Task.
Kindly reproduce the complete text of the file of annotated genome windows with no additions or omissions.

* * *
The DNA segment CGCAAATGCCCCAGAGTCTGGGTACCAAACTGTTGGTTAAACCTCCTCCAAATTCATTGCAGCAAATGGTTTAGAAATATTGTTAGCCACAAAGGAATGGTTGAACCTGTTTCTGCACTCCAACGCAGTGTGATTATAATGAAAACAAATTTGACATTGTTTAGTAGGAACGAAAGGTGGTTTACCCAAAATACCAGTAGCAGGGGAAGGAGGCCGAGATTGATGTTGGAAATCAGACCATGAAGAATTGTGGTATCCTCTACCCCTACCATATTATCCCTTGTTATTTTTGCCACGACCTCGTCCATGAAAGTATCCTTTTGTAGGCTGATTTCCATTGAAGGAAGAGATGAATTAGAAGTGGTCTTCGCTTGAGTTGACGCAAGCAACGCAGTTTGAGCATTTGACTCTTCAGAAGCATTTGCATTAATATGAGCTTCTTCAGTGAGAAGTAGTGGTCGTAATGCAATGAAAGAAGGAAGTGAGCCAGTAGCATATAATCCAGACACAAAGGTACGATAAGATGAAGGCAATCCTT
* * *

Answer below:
The DNA segment CGCAAATGCCCCAGAGTCTGGGTACCAAACTGTTGGTTAAACCTCCTCCAAATTCATTGCAGCAAATGGTTTAGAAATATTGTTAGCCACAAAGGAATGGTTGAACCTGTTTCTGCACTCCAACGCAGTGTGATTATAATGAAAACAAATTTGACATTGTTTAGTAGGAACGAAAGGTGGTTTACCCAAAATACCAGTAGCAGGGGAAGGAGGCCGAGATTGATGTTGGAAATCAGACCATGAAGAATTGTGGTATCCTCTACCCCTACCATATTATCCCTTGTTATTTTTGCCACGACCTCGTCCATGAAAGTATCCTTTTGTAGGCTGATTTCCATTGAAGGAAGAGATGAATTAGAAGTGGTCTTCGCTTGAGTTGACGCAAGCAACGCAGTTTGAGCATTTGACTCTTCAGAAGCATTTGCATTAATATGAGCTTCTTCAGTGAGAAGTAGTGGTCGTAATGCAATGAAAGAAGGAAGTGAGCCAGTAGCATATAATCCAGACACAAAGGTACGATAAGATGAAGGCAATCCTT